Fostering Workplace Courage Can Benefit Organizations

By Kathy Gurchiek Sep 30, 2014
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It was an hour before the launch of a space shuttle and the young NASA aerospace engineer who was responsible for loading cargo onto the shuttle realized that she had miscalculated the cargo weight.

The cargo represented the lifetime work of three researchers and its weight had to be carefully controlled. Her dilemma: Pretend she never noticed her mistake and hope the launch was unaffected, or point out her potentially harmful error? Admitting her miscalculation could result in the cancellation or delay of a mission that had cost $1 million and been years in the making, and possibly abort or derail the young woman’s career.

She sought out a colleague for guidance and 30 minutes before launch, heart pounding, she approached her boss to admit her error. He was visibly upset at the news, but the team recalculated the weight and the launch proceeded, unaffected.

“It was the right and honest thing to do … I couldn’t bear to imagine how I would feel if I hid my mistake and caused the shuttle to crash,” the unidentified woman said, one of 94 people speaking with researchers during a study on workplace courage.

The research will appear in a forthcoming issue of the journal Organization Science. It is based on structured interviews that Terence R. Mitchell, professor of management at the University of Washington’s Foster School of Business, and Pauline Schilpzand, assistant professor at the College of Business at Oregon State University, conducted in 2005 with participants in an executive education program at the University of Florida.

People in the study described witnessing and/or participating in workplace bravery. In-depth accounts included the employee who chased a robber from his employer’s store and the manager of a regional sales plan who refused her vice president’s request that she falsify sales targets so favored employees would get bonuses and those in disfavor would not.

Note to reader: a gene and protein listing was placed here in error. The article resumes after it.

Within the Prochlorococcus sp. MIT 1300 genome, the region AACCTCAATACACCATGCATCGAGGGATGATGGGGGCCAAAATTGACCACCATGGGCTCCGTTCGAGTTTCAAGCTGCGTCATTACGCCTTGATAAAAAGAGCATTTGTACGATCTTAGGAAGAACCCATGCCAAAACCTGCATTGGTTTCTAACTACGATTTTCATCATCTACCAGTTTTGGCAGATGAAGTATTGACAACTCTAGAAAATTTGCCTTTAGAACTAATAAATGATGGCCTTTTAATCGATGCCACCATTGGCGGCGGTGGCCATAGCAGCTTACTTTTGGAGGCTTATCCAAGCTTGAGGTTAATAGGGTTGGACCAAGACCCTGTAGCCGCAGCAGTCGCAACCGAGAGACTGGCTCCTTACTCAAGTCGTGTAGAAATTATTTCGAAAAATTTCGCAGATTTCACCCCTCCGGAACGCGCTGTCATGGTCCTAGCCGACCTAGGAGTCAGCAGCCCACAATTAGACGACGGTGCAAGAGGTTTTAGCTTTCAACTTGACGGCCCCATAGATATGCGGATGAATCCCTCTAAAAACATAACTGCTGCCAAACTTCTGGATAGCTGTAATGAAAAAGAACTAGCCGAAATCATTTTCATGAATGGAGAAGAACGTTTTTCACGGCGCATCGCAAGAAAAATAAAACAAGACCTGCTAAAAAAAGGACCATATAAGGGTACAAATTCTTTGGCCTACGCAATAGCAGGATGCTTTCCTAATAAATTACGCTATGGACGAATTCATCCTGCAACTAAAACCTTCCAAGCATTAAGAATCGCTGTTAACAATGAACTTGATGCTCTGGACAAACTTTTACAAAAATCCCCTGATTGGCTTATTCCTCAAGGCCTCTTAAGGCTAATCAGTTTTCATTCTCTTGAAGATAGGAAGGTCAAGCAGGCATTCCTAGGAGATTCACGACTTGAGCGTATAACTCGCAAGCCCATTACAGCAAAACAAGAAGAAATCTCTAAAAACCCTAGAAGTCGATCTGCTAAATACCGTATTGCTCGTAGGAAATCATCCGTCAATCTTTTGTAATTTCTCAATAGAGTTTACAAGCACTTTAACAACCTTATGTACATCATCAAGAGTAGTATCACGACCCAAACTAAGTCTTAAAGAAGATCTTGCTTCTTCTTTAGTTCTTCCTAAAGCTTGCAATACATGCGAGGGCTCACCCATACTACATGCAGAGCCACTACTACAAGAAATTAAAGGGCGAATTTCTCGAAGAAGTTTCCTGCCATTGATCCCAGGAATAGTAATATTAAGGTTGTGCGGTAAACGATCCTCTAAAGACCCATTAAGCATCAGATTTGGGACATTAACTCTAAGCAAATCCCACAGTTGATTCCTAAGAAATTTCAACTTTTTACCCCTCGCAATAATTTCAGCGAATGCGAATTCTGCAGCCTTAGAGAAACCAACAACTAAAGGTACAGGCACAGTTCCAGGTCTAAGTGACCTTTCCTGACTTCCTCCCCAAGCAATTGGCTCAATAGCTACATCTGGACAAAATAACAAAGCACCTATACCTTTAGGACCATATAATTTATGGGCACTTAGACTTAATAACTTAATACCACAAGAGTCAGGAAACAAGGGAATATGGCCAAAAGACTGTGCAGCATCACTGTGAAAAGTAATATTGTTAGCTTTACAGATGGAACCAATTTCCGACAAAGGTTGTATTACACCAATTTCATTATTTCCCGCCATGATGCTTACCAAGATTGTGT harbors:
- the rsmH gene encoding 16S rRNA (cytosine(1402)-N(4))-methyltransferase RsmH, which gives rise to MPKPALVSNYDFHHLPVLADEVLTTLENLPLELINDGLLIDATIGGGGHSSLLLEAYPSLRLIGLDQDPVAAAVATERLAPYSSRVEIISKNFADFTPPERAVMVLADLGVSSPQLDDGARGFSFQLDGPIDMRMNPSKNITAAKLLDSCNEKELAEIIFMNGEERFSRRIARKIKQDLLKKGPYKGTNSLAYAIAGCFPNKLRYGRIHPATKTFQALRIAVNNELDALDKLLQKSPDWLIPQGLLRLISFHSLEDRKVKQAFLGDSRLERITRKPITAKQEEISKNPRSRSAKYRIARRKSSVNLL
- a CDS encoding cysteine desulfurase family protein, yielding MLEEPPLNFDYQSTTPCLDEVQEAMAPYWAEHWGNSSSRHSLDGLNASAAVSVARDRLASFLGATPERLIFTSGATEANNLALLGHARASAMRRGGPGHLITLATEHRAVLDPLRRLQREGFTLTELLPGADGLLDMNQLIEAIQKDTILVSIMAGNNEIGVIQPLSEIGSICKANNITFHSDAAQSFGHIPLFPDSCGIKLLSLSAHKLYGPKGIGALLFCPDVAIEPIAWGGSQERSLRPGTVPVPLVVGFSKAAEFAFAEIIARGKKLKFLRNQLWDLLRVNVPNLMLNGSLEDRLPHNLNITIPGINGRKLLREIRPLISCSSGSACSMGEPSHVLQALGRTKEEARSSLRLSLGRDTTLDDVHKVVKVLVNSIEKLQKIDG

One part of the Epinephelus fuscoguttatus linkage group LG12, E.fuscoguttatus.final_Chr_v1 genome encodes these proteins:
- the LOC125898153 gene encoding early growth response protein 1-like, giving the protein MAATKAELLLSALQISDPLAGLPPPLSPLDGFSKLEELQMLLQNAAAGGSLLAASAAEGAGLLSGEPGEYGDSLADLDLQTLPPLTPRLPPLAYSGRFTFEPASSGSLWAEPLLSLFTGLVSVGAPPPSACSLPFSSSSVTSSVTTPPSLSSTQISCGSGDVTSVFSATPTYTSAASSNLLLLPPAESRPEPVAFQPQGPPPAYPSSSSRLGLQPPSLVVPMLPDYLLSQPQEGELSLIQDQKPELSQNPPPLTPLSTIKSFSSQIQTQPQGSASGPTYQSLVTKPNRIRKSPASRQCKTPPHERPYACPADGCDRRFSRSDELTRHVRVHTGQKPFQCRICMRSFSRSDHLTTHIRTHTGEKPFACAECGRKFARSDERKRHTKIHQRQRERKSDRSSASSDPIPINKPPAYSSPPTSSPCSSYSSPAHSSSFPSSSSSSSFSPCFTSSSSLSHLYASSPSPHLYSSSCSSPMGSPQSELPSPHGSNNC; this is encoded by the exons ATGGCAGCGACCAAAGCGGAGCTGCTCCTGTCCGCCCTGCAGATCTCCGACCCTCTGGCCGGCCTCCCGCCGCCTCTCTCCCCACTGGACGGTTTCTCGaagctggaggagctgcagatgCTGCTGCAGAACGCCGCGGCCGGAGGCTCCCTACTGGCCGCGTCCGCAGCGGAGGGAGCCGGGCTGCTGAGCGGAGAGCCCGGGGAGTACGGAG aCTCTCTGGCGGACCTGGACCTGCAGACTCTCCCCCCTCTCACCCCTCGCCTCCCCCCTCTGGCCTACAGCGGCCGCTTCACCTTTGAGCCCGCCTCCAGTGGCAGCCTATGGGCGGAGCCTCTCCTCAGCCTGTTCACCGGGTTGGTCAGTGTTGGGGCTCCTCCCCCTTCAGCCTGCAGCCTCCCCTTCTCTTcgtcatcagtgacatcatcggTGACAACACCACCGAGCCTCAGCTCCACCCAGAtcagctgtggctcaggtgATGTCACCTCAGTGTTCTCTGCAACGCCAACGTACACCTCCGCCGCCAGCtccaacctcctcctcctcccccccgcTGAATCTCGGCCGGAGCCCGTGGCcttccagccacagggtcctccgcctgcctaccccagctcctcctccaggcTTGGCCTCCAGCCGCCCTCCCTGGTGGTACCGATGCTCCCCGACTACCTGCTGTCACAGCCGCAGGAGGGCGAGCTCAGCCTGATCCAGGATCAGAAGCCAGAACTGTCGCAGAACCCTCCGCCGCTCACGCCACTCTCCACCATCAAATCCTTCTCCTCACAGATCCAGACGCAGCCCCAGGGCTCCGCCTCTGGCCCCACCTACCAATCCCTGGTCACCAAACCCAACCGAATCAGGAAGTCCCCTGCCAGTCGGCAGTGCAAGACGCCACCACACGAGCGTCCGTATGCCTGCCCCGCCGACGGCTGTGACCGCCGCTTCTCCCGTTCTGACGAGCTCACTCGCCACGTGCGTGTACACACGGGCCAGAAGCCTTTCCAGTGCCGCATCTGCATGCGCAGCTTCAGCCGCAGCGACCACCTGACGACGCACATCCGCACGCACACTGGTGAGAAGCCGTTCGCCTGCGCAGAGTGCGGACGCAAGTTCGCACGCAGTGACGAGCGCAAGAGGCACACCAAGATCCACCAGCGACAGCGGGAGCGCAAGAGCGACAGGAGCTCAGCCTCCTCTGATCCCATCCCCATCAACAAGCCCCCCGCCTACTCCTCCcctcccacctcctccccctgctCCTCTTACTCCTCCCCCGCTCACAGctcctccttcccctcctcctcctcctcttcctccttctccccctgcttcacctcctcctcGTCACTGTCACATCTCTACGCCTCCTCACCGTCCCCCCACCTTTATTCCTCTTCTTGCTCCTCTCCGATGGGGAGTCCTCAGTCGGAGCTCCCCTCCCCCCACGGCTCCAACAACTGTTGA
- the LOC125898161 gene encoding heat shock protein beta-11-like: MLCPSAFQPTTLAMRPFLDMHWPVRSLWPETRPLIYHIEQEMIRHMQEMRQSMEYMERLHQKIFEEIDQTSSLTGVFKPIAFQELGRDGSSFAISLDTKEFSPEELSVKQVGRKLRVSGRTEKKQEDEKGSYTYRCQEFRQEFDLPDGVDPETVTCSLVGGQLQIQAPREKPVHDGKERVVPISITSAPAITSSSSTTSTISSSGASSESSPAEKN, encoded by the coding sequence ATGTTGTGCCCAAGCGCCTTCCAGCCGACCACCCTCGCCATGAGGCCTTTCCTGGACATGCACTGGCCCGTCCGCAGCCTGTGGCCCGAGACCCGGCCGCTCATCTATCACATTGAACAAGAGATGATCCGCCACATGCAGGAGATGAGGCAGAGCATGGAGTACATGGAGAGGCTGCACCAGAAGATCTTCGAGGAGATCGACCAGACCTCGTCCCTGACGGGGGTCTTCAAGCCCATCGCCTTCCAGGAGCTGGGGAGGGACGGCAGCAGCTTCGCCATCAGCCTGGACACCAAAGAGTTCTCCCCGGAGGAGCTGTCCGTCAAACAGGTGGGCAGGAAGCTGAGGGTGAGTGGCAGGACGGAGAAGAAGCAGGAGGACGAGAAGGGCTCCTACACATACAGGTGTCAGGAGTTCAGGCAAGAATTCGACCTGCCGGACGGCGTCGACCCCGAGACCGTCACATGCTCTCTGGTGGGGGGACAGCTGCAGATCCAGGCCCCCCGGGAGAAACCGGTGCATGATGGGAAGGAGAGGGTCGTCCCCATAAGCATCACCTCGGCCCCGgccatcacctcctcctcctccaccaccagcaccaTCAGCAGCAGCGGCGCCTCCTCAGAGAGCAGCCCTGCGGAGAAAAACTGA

Managers discourage on-the-job courage, though, because it encourages subordinates to speak up; that can make managers uncomfortable, the researchers noted.

“Managers might better grasp the significance of our findings,” Mitchell said in a news release, “by thinking of courageous workplace behaviors as a type of organizational immune response that identifies and corrects power abuses, errors, ambiguity and needs before they metastasize and threaten the system as a whole.”

Employees are aware of inherent social and professional risks of acting courageously. More than one-third of the interview subjects who stood up to authority believed they suffered repercussions because of their actions.

“There’s no training for social courage” in the workplace, said David R. Hekman, assistant professor of management at the University of Colorado’s Leeds School of Business and study co-author.

“If your boss is abusive, you put up with it or leave. If someone’s being hurt in the workplace, that’s OK, just keep your mouth shut. If you speak up, you’re fired. That’s a pretty typical outcome.”

Types of Workplace Courage

Standing up to authority was the most common of four types of courage workers had witnessed or performed, and the most harmful to those who practiced it. Protecting those in need was the second most common type of courage, followed by uncovering mistakes and taking a stance on an issue with possible serious repercussions and no clear solution—such as a CEO making an organizational change unpopular with others in the company.

“At least half the time, white-collar acts of courage ended up with some retribution, [or] retaliation … whether firing or a bad performance evaluation or some negative personal consequence,” Hekman said.